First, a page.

Author Archive

Report: Hospitals Who Want to Collect Fees should Provide Better Cost Estimates

Hand Holding Cash ca. 1998

Historically hospitals have not really had to worry about collect directly from patients. On average patient cost-sharing is only about 3% when patients enter the hospital. Health care providers generally focus on insurance reimbursement. Maybe that is changing with the growing prevalence of high deductible plans. Now hospital patients can potentially owe several thousand dollars depending on whether they’ve met their deductibles and their cost-sharing arrangements.

Read More » »

Senate Better Care Act: A Big Bunch of Sausage Meat Loaf

Backroom policy deals have been described as akin to making sausage. You don’t really want to see it done or you’d lose your appetite. The new senate health bill is more like meat loaf than sausage, however. By that I mean a recipe composed of delicious ingredients mushed together with really distasteful ones in an unappetizing blob that could have been a great burger but wasn’t. Remember that 1977 song “Two Out of Three Ain’t Bad” by the band Meat Loaf? That pretty much sums up the senate health reform bill.

Read More » »

Bitter Pill Reconciliation Act of 2017

Capture88(aka Senate version of American Health Care Act)

The Senate health bill has some good things and some not-so-good things. It largely keeps too much of Obamacare, except the individual and employer mandates, and repeals most of Obamacare taxes but allow almost no additional health plan flexibility. Oh, it’s pretty good on Medicaid.

Read More » »

California Money No Good in Georgia’s Special Election

moneyThe special election for Georgia’s Sixth District to fill the seat vacated by Secretary Price was heated. Jon Ossoff was the Democrat who ran for the seat with considerable outside support. He lost, nonetheless. A precinct captain supposedly complained that many of Jon Ossoff’s potential voters were hard to reach because they live with their parents. Democrats purportedly spent $200 per democratic vote, but I guess it wasn’t enough.

Read More » »

This Week in Health Care

StethoscopeThis post was prepared by research associate, Jerrod Attias.

The Senate Health, Education, Labor and Pensions Committee has begun examining the role that pharmacy benefit managers (PBMs) play in rising drug prices, starting with a hearing this week on the drug delivery system. Drug manufacturers have blamed PBMs for rising prices and Senators from both sides of the aisle have called for more transparency in drug price negotiations. (Morning Consult)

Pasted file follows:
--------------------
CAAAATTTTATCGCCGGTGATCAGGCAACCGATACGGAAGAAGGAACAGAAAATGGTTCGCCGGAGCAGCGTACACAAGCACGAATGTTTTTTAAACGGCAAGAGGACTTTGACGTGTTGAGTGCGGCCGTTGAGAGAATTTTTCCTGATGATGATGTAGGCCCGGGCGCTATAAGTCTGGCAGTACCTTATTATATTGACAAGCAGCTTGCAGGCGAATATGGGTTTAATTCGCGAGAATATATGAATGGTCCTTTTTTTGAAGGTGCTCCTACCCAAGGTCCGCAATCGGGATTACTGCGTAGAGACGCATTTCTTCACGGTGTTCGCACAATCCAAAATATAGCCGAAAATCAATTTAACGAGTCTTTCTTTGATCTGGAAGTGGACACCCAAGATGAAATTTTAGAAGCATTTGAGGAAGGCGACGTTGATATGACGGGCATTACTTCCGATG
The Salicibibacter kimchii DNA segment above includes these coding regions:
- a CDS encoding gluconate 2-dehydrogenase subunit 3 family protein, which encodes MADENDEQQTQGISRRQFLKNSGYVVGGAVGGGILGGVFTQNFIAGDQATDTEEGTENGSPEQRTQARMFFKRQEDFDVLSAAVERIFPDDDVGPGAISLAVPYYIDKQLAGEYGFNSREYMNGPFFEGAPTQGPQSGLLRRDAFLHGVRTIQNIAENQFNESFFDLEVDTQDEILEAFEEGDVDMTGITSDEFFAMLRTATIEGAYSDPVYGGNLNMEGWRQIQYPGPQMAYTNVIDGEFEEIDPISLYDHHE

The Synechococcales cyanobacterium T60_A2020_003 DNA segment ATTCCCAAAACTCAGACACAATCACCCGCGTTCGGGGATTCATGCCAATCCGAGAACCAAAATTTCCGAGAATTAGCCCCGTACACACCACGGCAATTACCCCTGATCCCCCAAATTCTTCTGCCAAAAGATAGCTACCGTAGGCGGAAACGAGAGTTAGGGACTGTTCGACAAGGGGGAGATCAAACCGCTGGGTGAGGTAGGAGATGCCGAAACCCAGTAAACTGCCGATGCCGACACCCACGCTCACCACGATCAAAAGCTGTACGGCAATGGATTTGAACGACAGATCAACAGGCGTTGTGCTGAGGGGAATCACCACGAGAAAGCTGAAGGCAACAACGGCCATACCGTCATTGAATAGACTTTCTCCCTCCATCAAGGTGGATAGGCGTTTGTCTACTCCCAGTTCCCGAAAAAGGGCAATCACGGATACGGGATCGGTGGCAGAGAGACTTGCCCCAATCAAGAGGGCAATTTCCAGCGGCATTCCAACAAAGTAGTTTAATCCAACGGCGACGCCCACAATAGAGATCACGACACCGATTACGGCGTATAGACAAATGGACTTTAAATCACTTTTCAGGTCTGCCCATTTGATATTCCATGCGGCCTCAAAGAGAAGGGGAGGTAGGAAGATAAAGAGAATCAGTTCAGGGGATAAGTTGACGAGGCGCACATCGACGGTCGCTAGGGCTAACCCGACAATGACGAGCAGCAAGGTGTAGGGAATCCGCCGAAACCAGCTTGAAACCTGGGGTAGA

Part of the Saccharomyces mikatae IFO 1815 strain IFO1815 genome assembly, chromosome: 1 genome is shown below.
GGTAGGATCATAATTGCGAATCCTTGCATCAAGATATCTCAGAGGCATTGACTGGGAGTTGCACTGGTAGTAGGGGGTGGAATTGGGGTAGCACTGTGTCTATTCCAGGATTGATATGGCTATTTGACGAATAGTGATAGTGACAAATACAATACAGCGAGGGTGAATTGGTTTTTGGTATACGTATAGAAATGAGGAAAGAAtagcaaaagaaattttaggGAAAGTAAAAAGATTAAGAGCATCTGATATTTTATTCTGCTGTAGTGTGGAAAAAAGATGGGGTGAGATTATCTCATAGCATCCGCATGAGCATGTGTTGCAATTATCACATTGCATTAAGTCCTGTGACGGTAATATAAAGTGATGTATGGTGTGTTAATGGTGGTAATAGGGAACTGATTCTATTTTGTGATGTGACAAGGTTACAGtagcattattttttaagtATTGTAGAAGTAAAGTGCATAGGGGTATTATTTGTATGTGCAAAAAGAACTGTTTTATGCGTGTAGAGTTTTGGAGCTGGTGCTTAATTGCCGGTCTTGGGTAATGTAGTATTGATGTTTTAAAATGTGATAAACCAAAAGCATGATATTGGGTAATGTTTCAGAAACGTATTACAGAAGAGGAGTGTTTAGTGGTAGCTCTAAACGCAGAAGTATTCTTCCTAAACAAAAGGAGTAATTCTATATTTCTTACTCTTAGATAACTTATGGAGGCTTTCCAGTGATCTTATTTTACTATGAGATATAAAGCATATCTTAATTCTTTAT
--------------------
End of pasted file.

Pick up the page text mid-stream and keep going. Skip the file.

Read More » »

The Silly Appeal of Expanding Medicaid for All

DocsMeanMany people believe Obamacare was a conspiracy, with asinine design features intended to cause the program to fail. The primary goal in the minds of conspiracy buffs’ was to usher in a single-payer program of Medicare for All once Obamacare collapsed under adverse selection. The theory goes something like this: with nowhere to turn except the government, Americans would finally throw up their hands and acquiesce to government intervention. Seniors purportedly all love their Medicare, so why not expand the program to cover even more people?

Read More » »

Newsflash: Hospital ER prices are Outrageous!

stethoscope-on-moneyIn a ground breaking study, researchers at Johns Hopkins University discovered hospital emergency departments overcharge. I know… Who would have thought ER prices are high? The study looked at 12,000 billing records for emergency medicine doctors nationwide.

Read More » »

The Opioid Crisis Obeys the Law of Unintended Consequences

Capture71A letter to the editor of the New England Journal of Medicine back in 1980 is thought to have been the nudge that set the opioid crisis in motion. The letter claimed only four addictions were documented out of nearly 40,000 patients who were prescribed powerful opioid pain pills. The article arguing addiction to prescription opioids is rare has been cited 600 times — often incorrectly.  Doctors and drug makers used this as evidence that it was safe to prescribed opioids to more patients with chronic pain.

Read More » »

Socialized Medicine Goes by Many Names: Budget Buster is But One

DocsMeanMembers of Congress — both Democrats and Republicans — are being asked if various health care proposals they support provide so-called “universal coverage.” Socialized medicine goes by many names: Universal Coverage, Coverage-for-All, Medicare-for-All, Medicaid Expansion and Single-Payer are ones you’ve probably heard of. Perhaps you don’t really understand what all these altruistic-sounding phrases imply. Here’s a dirty little secret: you’re not supposed to know. The average American with good employee health insurance already pays for coverage (albeit indirectly) in addition to a Social Security payroll tax surpassing 15 percent. Most Americans would balk once they discovered the ugly truth: universal coverage requires a near doubling of payroll taxes. A case in point is California, New York State, Vermont and Colorado.

Read More » »

CBO: Other Peoples’ Money is Popular, as is Freedom to Choose

stethoscope-on-moneyThe big news on Thursday was that the Congressional Budget Office (CBO) released its score of the American Health Care Act (AHCA). The CBO claimed 23 million people would lose coverage within a decade under provisions found in the AHCA.

  • About 10 million people would purportedly lose coverage due to the repealing of the individual and employer mandates.
  • Another 5 million are low-income individuals living in states that did not expand Medicaid.

Basically, this is another way of saying 10 million people will decide they’d rather keep their money than have poor-value health coverage. It’s hard to understand how someone can lose something they never actually had?

Read More » »